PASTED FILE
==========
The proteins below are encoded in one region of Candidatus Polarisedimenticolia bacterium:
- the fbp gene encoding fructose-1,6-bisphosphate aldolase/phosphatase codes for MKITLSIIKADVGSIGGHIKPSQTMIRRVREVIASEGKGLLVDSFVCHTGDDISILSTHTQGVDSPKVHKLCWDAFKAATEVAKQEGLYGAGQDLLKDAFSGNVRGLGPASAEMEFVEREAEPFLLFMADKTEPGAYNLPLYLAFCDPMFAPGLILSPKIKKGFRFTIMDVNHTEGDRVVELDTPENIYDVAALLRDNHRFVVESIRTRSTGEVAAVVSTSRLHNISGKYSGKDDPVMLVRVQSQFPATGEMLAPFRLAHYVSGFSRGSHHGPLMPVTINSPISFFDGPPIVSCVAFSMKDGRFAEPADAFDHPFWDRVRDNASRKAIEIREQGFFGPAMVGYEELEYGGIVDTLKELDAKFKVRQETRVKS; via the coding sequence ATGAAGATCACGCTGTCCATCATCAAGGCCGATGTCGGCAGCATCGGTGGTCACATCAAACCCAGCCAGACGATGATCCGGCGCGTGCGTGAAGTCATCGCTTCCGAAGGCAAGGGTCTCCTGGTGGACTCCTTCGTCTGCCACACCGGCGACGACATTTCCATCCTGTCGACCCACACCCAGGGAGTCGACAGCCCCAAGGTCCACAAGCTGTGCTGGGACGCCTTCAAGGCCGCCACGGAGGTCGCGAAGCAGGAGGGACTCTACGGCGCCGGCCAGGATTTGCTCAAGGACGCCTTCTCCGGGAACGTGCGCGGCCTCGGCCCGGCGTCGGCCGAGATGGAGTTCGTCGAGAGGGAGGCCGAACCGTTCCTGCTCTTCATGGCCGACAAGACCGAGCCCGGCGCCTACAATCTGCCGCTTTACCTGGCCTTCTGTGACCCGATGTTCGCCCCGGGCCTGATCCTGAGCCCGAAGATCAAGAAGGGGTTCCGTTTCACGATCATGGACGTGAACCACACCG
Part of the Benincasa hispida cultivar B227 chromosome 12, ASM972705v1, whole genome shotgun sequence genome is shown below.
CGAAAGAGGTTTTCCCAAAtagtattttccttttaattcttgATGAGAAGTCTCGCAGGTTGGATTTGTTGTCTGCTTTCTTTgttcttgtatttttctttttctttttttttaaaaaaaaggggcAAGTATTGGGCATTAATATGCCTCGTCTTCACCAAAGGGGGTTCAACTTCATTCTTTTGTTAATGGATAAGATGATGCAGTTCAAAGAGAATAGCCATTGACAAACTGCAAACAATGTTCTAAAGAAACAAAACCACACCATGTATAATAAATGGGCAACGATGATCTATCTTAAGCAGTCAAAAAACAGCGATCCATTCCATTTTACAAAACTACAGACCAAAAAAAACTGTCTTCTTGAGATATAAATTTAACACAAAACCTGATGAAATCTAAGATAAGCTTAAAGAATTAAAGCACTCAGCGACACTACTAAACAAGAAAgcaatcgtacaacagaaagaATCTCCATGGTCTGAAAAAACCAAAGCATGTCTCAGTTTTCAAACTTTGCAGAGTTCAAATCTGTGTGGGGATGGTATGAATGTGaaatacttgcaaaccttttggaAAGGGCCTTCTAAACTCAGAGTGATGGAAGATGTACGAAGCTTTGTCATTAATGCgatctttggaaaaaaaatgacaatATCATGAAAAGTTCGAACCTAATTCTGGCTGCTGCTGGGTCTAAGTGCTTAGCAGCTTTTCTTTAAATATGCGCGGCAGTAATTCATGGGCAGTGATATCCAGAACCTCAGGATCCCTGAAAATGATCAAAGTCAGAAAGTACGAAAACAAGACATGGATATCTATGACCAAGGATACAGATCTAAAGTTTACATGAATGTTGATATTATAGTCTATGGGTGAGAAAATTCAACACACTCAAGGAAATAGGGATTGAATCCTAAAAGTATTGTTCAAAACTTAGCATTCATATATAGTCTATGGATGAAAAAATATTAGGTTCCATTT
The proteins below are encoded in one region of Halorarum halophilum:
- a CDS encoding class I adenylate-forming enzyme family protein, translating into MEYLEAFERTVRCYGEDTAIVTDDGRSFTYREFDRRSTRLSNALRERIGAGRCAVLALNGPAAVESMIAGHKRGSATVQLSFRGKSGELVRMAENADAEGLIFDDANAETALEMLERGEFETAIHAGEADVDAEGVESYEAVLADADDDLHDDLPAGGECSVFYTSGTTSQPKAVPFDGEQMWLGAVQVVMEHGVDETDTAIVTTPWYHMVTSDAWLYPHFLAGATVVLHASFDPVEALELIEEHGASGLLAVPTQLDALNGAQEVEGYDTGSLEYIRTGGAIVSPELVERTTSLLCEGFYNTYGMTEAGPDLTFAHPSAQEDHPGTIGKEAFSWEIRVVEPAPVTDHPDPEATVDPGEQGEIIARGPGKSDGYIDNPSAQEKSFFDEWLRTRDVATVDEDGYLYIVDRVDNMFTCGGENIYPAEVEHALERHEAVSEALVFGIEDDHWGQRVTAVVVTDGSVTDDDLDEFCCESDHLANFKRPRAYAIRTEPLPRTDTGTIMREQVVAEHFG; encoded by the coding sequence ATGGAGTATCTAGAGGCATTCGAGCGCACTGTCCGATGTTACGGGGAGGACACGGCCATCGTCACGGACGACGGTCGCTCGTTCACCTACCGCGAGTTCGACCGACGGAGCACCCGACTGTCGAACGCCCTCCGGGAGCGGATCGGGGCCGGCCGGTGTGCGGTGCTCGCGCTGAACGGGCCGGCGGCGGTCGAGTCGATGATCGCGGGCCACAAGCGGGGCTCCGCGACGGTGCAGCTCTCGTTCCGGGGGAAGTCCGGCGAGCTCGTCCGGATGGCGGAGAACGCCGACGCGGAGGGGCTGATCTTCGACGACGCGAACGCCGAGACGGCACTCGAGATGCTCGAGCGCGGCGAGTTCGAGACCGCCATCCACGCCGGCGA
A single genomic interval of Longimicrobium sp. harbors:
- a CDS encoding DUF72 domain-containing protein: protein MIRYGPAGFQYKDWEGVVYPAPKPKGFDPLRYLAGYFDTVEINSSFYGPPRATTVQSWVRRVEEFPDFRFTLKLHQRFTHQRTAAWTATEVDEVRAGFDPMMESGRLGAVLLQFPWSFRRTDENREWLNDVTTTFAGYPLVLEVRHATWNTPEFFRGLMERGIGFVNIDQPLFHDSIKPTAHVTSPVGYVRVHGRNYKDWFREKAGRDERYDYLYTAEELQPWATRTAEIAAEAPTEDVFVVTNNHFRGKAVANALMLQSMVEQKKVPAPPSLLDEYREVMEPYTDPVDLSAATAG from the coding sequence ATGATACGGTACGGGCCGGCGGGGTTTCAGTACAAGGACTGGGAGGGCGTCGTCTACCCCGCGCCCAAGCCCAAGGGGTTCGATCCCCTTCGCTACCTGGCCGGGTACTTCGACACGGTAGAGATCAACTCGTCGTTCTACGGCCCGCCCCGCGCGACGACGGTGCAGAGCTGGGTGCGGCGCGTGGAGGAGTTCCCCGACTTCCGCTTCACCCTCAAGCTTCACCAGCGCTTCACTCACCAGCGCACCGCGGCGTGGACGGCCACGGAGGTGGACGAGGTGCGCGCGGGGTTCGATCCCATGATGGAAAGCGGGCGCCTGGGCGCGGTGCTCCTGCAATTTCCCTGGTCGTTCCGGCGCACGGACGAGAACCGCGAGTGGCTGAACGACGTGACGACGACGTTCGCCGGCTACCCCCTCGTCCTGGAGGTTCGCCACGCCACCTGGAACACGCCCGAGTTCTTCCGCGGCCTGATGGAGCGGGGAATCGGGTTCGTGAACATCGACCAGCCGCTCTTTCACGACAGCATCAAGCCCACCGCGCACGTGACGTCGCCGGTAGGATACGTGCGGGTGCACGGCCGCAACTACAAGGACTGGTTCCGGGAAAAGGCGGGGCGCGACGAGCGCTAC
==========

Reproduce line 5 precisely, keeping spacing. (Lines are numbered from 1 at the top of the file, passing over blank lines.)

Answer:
The proteins below are encoded in one region of Halorarum halophilum: